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Re: user-level drivers

From: olafBuddenhagen
Subject: Re: user-level drivers
Date: Fri, 26 Aug 2011 07:29:59 +0200
User-agent: Mutt/1.5.21 (2010-09-15)


On Tue, Aug 23, 2011 at 03:22:06AM +0200, Samuel Thibault wrote:

> > > What about using the I/O port scheme?  That is, decide_intr_notify
> > > doesn't enable IRQ notifications, but instead just returns a
> > > handle (compare i386_io_perm_create) that is then passed to
> > > device_irq_enable to enable/disable IRQ notifications (compare
> > > i386_io_perm_modify). Does that make sense in this IRQ scenario?
> I'm having a look at this thread again, and wondering (once more, I
> have to say I don't know so much about the Mach IPC): couldn't the irq
> enabling simply done by an answer to the notify? Or are notifies never
> replied to?

I don't think there is a formal notion of "notifies" in Mach. It's just
a kernel-initiated RPC -- similar to those in the pager interface.

Anyways, this scheme would require the kernel to create a reply port,
along with an appropriate session structure so it knows what to do when
the reply arrives. This is probably still simpler to implement though
than the handle scheme described above... And the possible overhead from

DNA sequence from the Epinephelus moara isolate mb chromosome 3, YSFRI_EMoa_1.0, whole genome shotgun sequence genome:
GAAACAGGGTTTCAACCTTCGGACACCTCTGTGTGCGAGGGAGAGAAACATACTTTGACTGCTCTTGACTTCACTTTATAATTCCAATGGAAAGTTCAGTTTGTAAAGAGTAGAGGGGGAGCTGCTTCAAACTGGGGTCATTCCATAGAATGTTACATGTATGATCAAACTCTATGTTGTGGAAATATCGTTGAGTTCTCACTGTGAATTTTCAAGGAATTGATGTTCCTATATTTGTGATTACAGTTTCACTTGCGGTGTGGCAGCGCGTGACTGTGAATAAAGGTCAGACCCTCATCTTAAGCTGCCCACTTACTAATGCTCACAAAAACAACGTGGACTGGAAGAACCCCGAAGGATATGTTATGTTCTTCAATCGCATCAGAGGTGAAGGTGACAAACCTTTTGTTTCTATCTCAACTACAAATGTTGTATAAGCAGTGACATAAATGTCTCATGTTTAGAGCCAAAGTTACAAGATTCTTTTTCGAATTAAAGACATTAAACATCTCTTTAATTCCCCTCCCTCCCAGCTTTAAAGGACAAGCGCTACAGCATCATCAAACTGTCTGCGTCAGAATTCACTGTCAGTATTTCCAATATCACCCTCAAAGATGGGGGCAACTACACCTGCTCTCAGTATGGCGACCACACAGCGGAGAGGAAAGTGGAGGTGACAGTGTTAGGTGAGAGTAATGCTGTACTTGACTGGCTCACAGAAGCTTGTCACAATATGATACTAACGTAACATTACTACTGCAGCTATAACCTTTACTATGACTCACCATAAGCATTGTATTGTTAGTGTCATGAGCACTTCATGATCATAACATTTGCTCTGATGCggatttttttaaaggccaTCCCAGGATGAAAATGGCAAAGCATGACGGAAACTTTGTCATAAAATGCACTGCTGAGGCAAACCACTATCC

allocating the extra reply port is probably negligible, as this happens
directly in the kernel.

Another thing perhaps worth considering is that some day we might decide
to support shared interrupts. One way of implementing that is to notify
the possible drivers one after the other. (Apparently that's what Minix3
does in the end.) In that case we would actually need the reply anyways,
so the driver can tell the kernel whether it feels responsible for the
interrupt and has acknowledged it in the device, so the kernel can
reenable the IRQ line and be done with it; or whether it has to notify
the next driver instead.

Not sure though whether it's worthwhile considering this possible future
use case right now. If we ever do actually implement shared interrupts,
it's perfectly possible that we decide actually to go with a different
scheme, where the decision which driver is responsible is performed
in-kernel with some kind of bytecode... I guess it's a case of YAGNI.


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